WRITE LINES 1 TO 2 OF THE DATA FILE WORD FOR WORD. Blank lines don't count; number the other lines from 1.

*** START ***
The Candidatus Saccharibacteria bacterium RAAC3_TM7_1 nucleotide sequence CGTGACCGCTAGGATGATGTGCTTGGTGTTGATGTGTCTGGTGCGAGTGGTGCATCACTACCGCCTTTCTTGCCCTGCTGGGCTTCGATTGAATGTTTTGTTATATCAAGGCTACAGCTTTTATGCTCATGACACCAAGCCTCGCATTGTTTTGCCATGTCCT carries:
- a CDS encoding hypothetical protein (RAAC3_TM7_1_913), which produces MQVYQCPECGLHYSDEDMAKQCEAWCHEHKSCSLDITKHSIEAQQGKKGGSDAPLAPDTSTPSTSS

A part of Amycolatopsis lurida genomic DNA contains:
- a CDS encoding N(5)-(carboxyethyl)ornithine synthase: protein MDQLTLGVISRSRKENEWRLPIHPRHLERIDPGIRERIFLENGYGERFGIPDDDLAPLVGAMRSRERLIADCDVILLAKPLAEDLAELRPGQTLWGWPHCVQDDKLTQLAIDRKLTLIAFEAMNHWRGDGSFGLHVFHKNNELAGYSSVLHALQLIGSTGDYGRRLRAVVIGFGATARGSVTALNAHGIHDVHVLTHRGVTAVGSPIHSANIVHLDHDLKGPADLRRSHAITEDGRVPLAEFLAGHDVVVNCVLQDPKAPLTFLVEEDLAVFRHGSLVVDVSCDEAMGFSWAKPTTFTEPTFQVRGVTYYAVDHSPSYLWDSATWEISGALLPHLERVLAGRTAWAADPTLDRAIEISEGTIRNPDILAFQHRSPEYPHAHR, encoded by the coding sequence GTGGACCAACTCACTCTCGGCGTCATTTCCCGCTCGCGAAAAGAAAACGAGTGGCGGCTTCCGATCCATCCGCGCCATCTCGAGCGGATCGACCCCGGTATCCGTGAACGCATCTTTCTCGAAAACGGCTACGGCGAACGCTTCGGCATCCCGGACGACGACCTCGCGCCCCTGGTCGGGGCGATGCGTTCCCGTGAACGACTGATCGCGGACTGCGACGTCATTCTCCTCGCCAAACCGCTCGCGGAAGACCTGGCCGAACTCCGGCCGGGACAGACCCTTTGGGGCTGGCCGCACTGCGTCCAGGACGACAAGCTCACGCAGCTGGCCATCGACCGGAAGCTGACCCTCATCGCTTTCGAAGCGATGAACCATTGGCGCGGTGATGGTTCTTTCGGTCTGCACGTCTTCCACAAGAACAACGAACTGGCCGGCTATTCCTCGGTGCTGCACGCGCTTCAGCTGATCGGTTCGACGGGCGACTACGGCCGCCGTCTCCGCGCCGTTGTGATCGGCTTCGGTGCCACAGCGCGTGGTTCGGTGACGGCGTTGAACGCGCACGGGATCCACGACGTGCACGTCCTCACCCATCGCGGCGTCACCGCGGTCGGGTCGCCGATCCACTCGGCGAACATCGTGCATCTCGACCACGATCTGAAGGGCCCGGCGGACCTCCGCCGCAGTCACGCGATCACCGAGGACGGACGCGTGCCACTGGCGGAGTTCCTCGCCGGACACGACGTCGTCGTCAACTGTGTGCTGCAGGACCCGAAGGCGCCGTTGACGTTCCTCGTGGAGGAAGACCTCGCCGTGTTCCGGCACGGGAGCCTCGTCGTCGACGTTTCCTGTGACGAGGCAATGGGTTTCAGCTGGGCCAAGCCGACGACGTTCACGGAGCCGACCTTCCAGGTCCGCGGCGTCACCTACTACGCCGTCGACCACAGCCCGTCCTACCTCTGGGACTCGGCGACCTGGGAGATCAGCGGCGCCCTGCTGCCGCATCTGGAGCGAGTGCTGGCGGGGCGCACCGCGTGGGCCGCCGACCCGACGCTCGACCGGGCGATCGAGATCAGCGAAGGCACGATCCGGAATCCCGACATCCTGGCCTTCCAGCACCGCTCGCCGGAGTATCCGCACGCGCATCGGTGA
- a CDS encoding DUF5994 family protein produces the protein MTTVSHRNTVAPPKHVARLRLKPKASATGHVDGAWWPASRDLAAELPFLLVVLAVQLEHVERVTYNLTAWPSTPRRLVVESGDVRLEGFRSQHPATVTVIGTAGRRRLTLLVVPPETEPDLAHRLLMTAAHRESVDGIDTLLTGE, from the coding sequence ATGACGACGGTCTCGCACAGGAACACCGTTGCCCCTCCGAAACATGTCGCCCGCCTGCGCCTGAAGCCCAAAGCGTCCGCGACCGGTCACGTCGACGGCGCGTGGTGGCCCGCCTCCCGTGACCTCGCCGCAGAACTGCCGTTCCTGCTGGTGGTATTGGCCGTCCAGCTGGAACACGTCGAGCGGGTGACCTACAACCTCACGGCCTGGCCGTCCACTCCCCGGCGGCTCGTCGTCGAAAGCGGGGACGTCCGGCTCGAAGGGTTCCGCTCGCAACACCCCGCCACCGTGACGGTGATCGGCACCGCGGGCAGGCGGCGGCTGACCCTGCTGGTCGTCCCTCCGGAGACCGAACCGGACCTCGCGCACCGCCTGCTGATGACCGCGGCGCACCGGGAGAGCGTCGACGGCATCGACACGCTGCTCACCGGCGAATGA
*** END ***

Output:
The Candidatus Saccharibacteria bacterium RAAC3_TM7_1 nucleotide sequence CGTGACCGCTAGGATGATGTGCTTGGTGTTGATGTGTCTGGTGCGAGTGGTGCATCACTACCGCCTTTCTTGCCCTGCTGGGCTTCGATTGAATGTTTTGTTATATCAAGGCTACAGCTTTTATGCTCATGACACCAAGCCTCGCATTGTTTTGCCATGTCCT carries:
- a CDS encoding hypothetical protein (RAAC3_TM7_1_913), which produces MQVYQCPECGLHYSDEDMAKQCEAWCHEHKSCSLDITKHSIEAQQGKKGGSDAPLAPDTSTPSTSS